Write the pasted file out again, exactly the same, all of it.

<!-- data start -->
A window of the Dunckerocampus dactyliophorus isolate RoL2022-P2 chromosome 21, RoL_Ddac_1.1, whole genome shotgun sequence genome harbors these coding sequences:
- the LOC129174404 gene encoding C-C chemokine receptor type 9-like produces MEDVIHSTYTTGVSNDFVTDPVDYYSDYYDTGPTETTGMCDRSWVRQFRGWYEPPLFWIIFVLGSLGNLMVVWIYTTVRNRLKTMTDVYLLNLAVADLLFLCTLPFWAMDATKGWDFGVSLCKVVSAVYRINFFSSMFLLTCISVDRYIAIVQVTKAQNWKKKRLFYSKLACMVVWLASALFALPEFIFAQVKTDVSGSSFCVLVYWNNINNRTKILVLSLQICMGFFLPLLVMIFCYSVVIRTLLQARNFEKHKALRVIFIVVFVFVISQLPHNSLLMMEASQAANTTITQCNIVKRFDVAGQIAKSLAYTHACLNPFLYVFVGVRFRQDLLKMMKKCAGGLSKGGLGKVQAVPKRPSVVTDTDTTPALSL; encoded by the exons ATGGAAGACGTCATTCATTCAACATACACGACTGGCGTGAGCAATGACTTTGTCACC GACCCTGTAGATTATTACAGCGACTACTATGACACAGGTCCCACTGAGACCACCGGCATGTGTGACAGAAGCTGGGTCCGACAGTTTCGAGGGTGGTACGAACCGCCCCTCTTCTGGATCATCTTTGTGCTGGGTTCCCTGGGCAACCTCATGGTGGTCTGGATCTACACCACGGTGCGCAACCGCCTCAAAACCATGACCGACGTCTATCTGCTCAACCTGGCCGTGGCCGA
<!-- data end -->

A window of the Dunckerocampus dactyliophorus isolate RoL2022-P2 chromosome 21, RoL_Ddac_1.1, whole genome shotgun sequence genome harbors these coding sequences:
- the LOC129174404 gene encoding C-C chemokine receptor type 9-like produces MEDVIHSTYTTGVSNDFVTDPVDYYSDYYDTGPTETTGMCDRSWVRQFRGWYEPPLFWIIFVLGSLGNLMVVWIYTTVRNRLKTMTDVYLLNLAVADLLFLCTLPFWAMDATKGWDFGVSLCKVVSAVYRINFFSSMFLLTCISVDRYIAIVQVTKAQNWKKKRLFYSKLACMVVWLASALFALPEFIFAQVKTDVSGSSFCVLVYWNNINNRTKILVLSLQICMGFFLPLLVMIFCYSVVIRTLLQARNFEKHKALRVIFIVVFVFVISQLPHNSLLMMEASQAANTTITQCNIVKRFDVAGQIAKSLAYTHACLNPFLYVFVGVRFRQDLLKMMKKCAGGLSKGGLGKVQAVPKRPSVVTDTDTTPALSL; encoded by the exons ATGGAAGACGTCATTCATTCAACATACACGACTGGCGTGAGCAATGACTTTGTCACC GACCCTGTAGATTATTACAGCGACTACTATGACACAGGTCCCACTGAGACCACCGGCATGTGTGACAGAAGCTGGGTCCGACAGTTTCGAGGGTGGTACGAACCGCCCCTCTTCTGGATCATCTTTGTGCTGGGTTCCCTGGGCAACCTCATGGTGGTCTGGATCTACACCACGGTGCGCAACCGCCTCAAAACCATGACCGACGTCTATCTGCTCAACCTGGCCGTGGCCGA